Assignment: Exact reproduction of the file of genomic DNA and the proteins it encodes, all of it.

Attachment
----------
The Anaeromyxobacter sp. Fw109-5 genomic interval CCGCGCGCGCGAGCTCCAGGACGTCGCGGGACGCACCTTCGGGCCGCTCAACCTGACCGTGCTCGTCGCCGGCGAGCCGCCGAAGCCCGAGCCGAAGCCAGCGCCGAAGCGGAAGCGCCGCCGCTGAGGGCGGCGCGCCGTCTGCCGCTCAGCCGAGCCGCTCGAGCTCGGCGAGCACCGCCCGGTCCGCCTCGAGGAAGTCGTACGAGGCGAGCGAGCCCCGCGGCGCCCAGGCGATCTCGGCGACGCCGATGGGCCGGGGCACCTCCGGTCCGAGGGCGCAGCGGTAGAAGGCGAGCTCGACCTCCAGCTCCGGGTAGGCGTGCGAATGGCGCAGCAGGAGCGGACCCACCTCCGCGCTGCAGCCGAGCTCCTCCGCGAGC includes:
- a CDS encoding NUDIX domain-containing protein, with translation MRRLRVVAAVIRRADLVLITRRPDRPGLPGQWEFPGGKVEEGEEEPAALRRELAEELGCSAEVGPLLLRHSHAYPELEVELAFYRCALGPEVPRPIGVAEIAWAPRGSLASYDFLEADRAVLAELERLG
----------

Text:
The Anaeromyxobacter sp. Fw109-5 genomic interval CCGCGCGCGCGAGCTCCAGGACGTCGCGGGACGCACCTTCGGGCCGCTCAACCTGACCGTGCTCGTCGCCGGCGAGCCGCCGAAGCCCGAGCCGAAGCCAGCGCCGAAGCGGAAGCGCCGCCGCTGAGGGCGGCGCGCCGTCTGCCGCTCAGCCGAGCCGCTCGAGCTCGGCGAGCACCGCCCGGTCCGCCTCGAGGAAGTCGTACGAGGCGAGCGAGCCCCGCGGCGCCCAGGCGATCTCGGCGACGCCGATGGGCCGGGGCACCTCCGGTCCGAGGGCGCAGCGGTAGAAGGCGAGCTCGACCTCCAGCTCCGGGTAGGCGTGCGAATGGCGCAGCAGGAGCGGACCCACCTCCGCGCTGCAGCCGAGCTCCTCCGCGAGC includes:
- a CDS encoding NUDIX domain-containing protein, with translation MRRLRVVAAVIRRADLVLITRRPDRPGLPGQWEFPGGKVEEGEEEPAALRRELAEELGCSAEVGPLLLRHSHAYPELEVELAFYRCALGPEVPRPIGVAEIAWAPRGSLASYDFLEADRAVLAELERLG